Communication and funding are the biggest issues and challenges to Business Continuity

Microsoft, Frontier Technology and Double-Take Software recently held a round table seminar focused on Business Continuity Issues and Challenges. The aim of the meeting was to assess firms’ pressing business continuity issues, on both an ongoing basis but also in the light of the recent recession and coalition budget cuts.

The seminar was attended by a mixture of legal, financial, media and public sector organisations.  All of the delegates were senior managers from IT, regulatory and business continuity backgrounds. Despite their differing disciplines, all agreed that their biggest business continuity issues were communication and getting buy-in and funding from the business. Business Continuity has no instant return on investment and is extremely difficult to measure which means that it is often pushed into the background in favour of fee-earning activities.

Frank Fischer from Frontier Technology provided the following advice: “Firms need to start looking at business continuity as an insurance policy. We insure our homes and cars without a second thought; it seems crazy not to insure our businesses.”

Delegates agreed that getting the correct technology in place was the easy part; communicating with staff members on how to use IT in the face of a business disaster is much more difficult.  In most firms there is a shortfall between management’s expectations and what IT has provisioned.

Maria João Freitas, Business Continuity Analyst, ITV, emphasised the importance of implementing business continuity management. She felt that the BS 25999 guidelines provide vital advice when looking at the business as a whole and making sure that the roles, responsibilities and strategies are clear.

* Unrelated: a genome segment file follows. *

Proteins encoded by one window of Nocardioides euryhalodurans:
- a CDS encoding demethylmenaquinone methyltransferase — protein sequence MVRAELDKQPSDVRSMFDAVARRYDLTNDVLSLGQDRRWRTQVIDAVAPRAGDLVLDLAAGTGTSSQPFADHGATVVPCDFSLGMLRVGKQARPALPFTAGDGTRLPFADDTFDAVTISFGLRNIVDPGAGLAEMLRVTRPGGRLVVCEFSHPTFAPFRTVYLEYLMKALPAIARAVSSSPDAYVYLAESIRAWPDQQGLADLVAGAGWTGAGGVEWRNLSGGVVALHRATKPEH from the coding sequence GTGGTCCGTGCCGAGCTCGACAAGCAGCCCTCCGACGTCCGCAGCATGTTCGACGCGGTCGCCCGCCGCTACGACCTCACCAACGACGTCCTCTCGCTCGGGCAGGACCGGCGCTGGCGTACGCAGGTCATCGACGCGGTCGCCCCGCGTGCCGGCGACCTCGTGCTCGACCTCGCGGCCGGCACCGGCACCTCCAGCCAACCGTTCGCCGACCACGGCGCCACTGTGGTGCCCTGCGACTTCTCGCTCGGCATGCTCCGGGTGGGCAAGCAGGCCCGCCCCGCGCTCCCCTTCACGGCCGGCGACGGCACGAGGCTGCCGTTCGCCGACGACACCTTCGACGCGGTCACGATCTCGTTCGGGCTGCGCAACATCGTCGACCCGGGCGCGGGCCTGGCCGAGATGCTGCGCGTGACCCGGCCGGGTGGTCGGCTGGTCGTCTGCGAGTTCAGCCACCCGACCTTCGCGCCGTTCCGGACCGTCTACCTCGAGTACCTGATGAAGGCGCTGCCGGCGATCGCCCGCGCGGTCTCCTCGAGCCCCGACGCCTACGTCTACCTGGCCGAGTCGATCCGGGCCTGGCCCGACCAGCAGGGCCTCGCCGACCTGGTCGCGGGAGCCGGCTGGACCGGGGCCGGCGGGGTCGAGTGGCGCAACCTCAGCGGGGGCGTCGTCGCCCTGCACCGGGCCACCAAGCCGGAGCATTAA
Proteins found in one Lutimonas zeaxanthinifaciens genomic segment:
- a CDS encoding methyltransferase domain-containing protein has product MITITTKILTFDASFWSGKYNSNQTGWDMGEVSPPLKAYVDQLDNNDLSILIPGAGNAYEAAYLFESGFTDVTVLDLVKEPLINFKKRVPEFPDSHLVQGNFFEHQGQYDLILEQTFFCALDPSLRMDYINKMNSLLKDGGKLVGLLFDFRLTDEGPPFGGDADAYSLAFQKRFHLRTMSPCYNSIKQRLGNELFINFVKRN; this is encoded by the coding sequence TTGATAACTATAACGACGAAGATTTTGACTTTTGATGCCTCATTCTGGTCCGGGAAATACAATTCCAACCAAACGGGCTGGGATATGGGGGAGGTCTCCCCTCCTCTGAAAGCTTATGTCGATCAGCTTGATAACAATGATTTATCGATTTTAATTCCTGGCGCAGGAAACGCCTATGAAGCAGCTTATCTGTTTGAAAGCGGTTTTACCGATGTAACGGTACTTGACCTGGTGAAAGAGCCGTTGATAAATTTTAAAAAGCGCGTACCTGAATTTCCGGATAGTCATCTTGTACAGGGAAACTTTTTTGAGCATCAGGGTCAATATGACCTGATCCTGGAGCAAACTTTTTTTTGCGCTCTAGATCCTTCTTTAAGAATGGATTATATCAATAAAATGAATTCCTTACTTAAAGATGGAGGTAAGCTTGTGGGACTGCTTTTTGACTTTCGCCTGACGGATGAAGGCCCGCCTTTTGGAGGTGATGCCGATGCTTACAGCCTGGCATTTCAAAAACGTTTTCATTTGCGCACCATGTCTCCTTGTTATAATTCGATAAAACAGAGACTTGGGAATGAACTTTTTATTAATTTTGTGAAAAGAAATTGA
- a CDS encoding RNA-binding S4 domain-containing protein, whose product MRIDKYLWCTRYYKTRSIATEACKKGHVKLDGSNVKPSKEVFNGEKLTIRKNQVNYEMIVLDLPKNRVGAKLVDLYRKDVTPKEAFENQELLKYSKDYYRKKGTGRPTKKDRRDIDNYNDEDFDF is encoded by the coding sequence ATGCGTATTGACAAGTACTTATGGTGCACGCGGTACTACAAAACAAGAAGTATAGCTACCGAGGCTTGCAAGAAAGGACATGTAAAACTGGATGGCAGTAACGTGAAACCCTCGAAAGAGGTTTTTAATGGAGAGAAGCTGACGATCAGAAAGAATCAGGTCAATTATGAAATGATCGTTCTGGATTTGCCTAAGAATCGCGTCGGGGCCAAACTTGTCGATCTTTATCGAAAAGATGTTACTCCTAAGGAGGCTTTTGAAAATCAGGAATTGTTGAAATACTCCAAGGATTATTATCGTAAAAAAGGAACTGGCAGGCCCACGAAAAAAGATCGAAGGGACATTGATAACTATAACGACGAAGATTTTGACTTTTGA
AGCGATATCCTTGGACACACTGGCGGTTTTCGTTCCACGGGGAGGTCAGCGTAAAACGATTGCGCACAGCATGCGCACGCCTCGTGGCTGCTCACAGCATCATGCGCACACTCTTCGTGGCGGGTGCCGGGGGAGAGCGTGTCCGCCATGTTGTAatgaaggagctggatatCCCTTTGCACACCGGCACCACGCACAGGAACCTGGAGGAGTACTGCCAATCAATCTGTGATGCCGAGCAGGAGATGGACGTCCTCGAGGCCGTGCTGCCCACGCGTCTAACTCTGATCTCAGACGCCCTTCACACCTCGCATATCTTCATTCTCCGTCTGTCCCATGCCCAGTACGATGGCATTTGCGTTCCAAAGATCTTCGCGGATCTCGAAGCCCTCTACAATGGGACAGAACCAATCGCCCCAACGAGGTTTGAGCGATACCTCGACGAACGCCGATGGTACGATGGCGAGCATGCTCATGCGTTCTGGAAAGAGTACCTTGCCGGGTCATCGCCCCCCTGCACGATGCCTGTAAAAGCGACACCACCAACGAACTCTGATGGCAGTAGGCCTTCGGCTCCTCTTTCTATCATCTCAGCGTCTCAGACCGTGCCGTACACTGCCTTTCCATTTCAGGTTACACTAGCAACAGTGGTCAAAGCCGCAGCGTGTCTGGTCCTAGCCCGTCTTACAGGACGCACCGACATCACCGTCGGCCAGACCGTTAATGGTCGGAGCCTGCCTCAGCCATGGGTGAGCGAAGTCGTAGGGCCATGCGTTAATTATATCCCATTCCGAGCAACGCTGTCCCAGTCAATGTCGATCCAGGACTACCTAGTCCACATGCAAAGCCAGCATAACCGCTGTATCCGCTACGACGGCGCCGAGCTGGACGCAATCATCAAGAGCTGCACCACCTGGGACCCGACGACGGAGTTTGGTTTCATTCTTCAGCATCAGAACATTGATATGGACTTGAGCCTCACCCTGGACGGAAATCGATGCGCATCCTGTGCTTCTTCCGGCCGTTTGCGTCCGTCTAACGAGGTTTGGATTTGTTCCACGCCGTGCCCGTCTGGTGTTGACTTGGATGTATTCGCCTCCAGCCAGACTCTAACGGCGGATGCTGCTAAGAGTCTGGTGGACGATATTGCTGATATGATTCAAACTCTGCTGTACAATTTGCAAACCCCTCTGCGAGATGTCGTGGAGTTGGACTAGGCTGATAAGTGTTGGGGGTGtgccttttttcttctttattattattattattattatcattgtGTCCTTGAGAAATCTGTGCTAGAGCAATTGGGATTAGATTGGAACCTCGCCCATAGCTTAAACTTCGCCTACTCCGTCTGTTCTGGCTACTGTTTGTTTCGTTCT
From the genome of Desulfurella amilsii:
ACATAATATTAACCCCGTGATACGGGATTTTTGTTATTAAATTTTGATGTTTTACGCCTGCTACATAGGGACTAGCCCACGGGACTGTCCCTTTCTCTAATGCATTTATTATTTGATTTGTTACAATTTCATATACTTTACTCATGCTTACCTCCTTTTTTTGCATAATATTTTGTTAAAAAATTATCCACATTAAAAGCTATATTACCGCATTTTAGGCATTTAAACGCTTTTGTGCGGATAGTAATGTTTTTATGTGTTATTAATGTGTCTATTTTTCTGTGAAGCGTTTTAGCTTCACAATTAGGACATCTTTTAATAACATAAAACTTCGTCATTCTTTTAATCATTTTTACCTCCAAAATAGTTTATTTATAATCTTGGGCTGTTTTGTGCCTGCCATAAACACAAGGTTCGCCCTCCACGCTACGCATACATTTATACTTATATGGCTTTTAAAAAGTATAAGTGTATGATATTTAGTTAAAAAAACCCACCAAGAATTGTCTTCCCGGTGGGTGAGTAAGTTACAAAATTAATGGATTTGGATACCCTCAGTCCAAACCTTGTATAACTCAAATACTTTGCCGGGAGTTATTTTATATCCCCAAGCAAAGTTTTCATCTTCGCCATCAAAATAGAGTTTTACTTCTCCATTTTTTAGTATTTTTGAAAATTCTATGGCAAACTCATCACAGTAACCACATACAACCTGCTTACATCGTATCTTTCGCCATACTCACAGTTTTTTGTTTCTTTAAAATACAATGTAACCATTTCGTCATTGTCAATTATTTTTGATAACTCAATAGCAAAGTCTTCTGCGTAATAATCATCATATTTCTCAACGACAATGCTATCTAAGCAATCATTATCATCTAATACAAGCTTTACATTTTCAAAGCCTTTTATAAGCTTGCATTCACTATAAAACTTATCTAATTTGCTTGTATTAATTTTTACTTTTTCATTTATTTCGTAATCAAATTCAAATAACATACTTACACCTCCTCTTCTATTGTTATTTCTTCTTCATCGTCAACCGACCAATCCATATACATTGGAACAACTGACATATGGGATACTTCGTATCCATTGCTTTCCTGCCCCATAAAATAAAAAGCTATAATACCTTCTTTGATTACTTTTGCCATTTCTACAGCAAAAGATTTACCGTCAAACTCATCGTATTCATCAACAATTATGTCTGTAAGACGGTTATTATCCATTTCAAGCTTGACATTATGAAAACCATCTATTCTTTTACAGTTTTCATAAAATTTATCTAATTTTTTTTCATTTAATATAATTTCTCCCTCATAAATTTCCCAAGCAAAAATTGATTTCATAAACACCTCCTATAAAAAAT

Delegates generally felt that the guidelines helped with senior management take-up, giving them something tangible to work towards. However, even in firms where business continuity is high on the agenda, spending is still limited.

Microsoft solutions are certainly a good answer for firms with tight budgets and business continuity requirements. Julian Datta from Microsoft commented: “Virtualisation is a fantastic enabler for business continuity. A virtual machine is effectively a collection of files, and thus, opens up new opportunities around migrations, upgrades, backups, and disaster recovery.  Microsoft’s Hyper-V Server 2008 R2 is a free download, enabling organisations to start their virtualisation journey even when budgets are low.”

Datta and Michael Hoskins from Double-Take Software proceeded to showcase the benefits of combining Microsoft Hyper-V and Double-Take technology.  “It provides real-time replication and failover for virtual machine environments. The solution is cost-effective and truly safeguards your firm,” commented Hoskins.

Cloud computing to outsource business continuity provides another excellent solution for firms who have limited resources, funding and time.  Frank Fischer continued: “Frontier Continuity Service is a hosted business continuity solution which uses private cloud technology to securely connect your network to our data centres. With no capital investment required it is affordable regardless of your size or industry sector.”

With effective disaster recovery solutions in the market, it looks as if more training and education is required to ensure that staff take more interest in business continuity and consider it as an important part of their agenda. Frontier Technology provides training and consultancy services for firms who are looking to maximise their business continuity practises and are looking for senior management buy-in.